Are homeowners responsible for tree care-related accidents on their property?

Unfortunately, the answer isn’t simple. It depends on several factors: state law, the circumstances of the accident, and the type of insurance coverage the homeowner and contractor each possess.

“Liability is a complicated issue, but even so, there are several steps all homeowners can take to reduce the risk of litigation,” says Tchukki Andersen, BCMA, CTSP* and staff arborist with the Tree Care Industry Association (TCIA). “Tree work can be dangerous, even for experienced professionals, so homeowners should always take extra precautions to ensure their assets are protected.”

Learn from three common mistakes that homeowners make:

Homeowner Mistake #1: Forgetting to verify contracts and credentials

Not all tree care companies are trustworthy businesses. Before you hire, always ask for current certificates of liability and workers’ compensation insurance. This is a crucial step; if you hire a company without insurance or with inadequate insurance, you may be liable for accidents or injuries, and may have no means for recourse if you property is damaged.

Disreputable tree care companies, on the other hand, may not have this documentation. Some may even forge these documents or exaggerate their coverage, so it is always a good idea to contact their insurer directly to verify their claims.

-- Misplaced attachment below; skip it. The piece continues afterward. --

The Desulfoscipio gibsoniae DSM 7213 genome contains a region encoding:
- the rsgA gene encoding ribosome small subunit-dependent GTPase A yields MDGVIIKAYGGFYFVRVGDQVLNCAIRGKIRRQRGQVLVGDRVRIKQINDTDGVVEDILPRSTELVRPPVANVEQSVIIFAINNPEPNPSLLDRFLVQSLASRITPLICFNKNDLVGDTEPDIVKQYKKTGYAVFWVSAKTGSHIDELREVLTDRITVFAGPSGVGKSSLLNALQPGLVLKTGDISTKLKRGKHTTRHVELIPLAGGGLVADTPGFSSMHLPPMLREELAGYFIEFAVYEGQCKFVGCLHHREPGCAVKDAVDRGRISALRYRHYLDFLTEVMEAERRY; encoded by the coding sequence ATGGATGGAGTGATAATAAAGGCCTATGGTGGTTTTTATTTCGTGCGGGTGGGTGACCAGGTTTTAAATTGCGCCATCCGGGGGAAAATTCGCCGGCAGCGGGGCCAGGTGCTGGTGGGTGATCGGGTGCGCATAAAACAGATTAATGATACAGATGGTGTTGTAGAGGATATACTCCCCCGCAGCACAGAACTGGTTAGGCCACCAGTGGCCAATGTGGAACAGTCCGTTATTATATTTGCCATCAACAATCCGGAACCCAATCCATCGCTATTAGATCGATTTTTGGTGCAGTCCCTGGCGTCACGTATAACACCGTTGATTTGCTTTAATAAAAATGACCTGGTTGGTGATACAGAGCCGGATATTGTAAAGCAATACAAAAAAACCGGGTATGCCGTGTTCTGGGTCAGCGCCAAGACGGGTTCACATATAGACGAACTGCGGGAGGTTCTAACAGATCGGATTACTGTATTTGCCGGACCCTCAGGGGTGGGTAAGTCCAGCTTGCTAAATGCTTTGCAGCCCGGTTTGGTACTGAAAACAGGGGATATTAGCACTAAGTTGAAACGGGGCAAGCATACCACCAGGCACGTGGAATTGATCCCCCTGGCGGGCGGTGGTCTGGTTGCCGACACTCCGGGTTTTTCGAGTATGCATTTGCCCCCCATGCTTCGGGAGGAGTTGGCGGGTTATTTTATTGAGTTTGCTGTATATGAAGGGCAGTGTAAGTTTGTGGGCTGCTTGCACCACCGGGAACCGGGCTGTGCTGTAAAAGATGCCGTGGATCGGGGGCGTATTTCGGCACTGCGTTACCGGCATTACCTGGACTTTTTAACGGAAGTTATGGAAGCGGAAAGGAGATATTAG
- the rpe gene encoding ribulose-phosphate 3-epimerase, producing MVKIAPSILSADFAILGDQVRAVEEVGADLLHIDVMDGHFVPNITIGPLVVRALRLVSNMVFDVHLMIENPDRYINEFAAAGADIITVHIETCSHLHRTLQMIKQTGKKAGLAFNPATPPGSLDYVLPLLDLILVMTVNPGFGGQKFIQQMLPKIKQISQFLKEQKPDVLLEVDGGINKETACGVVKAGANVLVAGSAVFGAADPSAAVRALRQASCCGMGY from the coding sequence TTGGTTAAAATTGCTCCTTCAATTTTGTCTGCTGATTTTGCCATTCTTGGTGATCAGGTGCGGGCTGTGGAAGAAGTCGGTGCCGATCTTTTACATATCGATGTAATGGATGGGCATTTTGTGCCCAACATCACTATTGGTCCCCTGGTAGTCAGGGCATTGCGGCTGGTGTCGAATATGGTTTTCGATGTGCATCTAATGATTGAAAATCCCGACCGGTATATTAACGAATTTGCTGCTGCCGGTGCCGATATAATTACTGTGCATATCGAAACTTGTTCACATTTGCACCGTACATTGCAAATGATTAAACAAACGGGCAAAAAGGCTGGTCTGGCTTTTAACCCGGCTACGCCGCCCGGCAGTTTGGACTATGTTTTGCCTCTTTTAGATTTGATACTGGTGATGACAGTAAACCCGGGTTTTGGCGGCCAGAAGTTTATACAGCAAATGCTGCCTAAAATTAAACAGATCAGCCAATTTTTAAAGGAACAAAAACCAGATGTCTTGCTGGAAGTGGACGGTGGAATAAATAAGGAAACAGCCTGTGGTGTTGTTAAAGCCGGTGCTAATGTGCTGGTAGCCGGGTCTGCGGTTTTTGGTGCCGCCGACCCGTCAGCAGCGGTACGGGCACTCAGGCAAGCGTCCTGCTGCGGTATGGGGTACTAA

Next, insist on a signed contract as to cost, dates when work is to be performed, and exactly what is to be done. Reputable tree care companies will have no issue complying with these requests.

Public opinion is also important. Research potential tree care companies on Yelp or the Better Business Bureau to see what past customers have to say. This can provide you with insights that are not always evident on paper.

Homeowner Mistake #2: Ignoring obvious hazards

Even if all the necessary paperwork is in order, you may still be liable for injuries if you neglect obvious hazards on your property. A loose step on a porch, for example, may cause issues if a contractor suffers injury because of it while the contract is being completed.

Routinely inspect your property for such dangers, and make repairs if possible. If you find something temporarily beyond your repair, it is best to warn the contractor of the risks involved.

For extra peace of mind, take a look at your homeowner’s insurance coverage. It is a good idea to check the personal liability section of your homeowner’s policy to ensure all the necessary coverage is there.

Homeowner Mistake #3: Micro-managing the tree care project

It can be tempting to micro-manage tree care projects on your property; as the owner, you have a significant financial and emotional investment in the project, so it is natural that you want to ensure everything goes according to plan.

From a legal perspective, however, this may be a mistake. Excessively close monitoring of day-to-day operations can open you up to personal injury liability if a worker is injured on the job. It is always best to monitor from a distance, and let the professionals perform the job you hired them to do.